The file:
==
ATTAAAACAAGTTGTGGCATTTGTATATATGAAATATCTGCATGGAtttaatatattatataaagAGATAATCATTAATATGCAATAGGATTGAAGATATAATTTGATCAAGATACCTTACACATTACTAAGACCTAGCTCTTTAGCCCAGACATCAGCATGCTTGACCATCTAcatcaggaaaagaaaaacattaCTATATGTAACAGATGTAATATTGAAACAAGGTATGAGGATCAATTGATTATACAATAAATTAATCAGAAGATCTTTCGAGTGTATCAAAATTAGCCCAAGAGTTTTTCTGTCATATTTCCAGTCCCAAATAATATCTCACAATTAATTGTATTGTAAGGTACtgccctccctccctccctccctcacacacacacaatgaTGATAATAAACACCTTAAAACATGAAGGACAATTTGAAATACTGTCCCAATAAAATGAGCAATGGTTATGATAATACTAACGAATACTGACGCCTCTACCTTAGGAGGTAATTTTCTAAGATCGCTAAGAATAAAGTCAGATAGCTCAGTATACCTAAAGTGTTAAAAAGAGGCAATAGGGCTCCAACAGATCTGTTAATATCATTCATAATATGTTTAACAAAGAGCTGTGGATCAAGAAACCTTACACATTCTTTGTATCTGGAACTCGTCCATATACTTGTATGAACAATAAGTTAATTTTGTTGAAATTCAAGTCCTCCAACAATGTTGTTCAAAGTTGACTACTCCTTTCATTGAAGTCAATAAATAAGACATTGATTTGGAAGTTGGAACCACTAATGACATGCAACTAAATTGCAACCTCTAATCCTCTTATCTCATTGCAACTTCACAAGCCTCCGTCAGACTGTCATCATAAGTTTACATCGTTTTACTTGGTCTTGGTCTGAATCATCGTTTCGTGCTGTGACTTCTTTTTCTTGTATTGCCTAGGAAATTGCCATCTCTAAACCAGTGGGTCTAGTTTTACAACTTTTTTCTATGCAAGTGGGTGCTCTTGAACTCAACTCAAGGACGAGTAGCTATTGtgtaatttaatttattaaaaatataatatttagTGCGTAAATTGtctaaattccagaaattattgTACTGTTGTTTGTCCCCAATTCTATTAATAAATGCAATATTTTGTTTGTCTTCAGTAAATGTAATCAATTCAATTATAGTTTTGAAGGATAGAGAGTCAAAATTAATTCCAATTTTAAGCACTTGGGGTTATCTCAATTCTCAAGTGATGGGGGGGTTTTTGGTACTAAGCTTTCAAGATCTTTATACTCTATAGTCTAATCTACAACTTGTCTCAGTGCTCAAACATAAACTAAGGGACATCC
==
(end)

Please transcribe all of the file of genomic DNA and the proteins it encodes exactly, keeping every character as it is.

ATTAAAACAAGTTGTGGCATTTGTATATATGAAATATCTGCATGGAtttaatatattatataaagAGATAATCATTAATATGCAATAGGATTGAAGATATAATTTGATCAAGATACCTTACACATTACTAAGACCTAGCTCTTTAGCCCAGACATCAGCATGCTTGACCATCTAcatcaggaaaagaaaaacattaCTATATGTAACAGATGTAATATTGAAACAAGGTATGAGGATCAATTGATTATACAATAAATTAATCAGAAGATCTTTCGAGTGTATCAAAATTAGCCCAAGAGTTTTTCTGTCATATTTCCAGTCCCAAATAATATCTCACAATTAATTGTATTGTAAGGTACtgccctccctccctccctccctcacacacacacaatgaTGATAATAAACACCTTAAAACATGAAGGACAATTTGAAATACTGTCCCAATAAAATGAGCAATGGTTATGATAATACTAACGAATACTGACGCCTCTACCTTAGGAGGTAATTTTCTAAGATCGCTAAGAATAAAGTCAGATAGCTCAGTATACCTAAAGTGTTAAAAAGAGGCAATAGGGCTCCAACAGATCTGTTAATATCATTCATAATATGTTTAACAAAGAGCTGTGGATCAAGAAACCTTACACATTCTTTGTATCTGGAACTCGTCCATATACTTGTATGAACAATAAGTTAATTTTGTTGAAATTCAAGTCCTCCAACAATGTTGTTCAAAGTTGACTACTCCTTTCATTGAAGTCAATAAATAAGACATTGATTTGGAAGTTGGAACCACTAATGACATGCAACTAAATTGCAACCTCTAATCCTCTTATCTCATTGCAACTTCACAAGCCTCCGTCAGACTGTCATCATAAGTTTACATCGTTTTACTTGGTCTTGGTCTGAATCATCGTTTCGTGCTGTGACTTCTTTTTCTTGTATTGCCTAGGAAATTGCCATCTCTAAACCAGTGGGTCTAGTTTTACAACTTTTTTCTATGCAAGTGGGTGCTCTTGAACTCAACTCAAGGACGAGTAGCTATTGtgtaatttaatttattaaaaatataatatttagTGCGTAAATTGtctaaattccagaaattattgTACTGTTGTTTGTCCCCAATTCTATTAATAAATGCAATATTTTGTTTGTCTTCAGTAAATGTAATCAATTCAATTATAGTTTTGAAGGATAGAGAGTCAAAATTAATTCCAATTTTAAGCACTTGGGGTTATCTCAATTCTCAAGTGATGGGGGGGTTTTTGGTACTAAGCTTTCAAGATCTTTATACTCTATAGTCTAATCTACAACTTGTCTCAGTGCTCAAACATAAACTAAGGGACATCC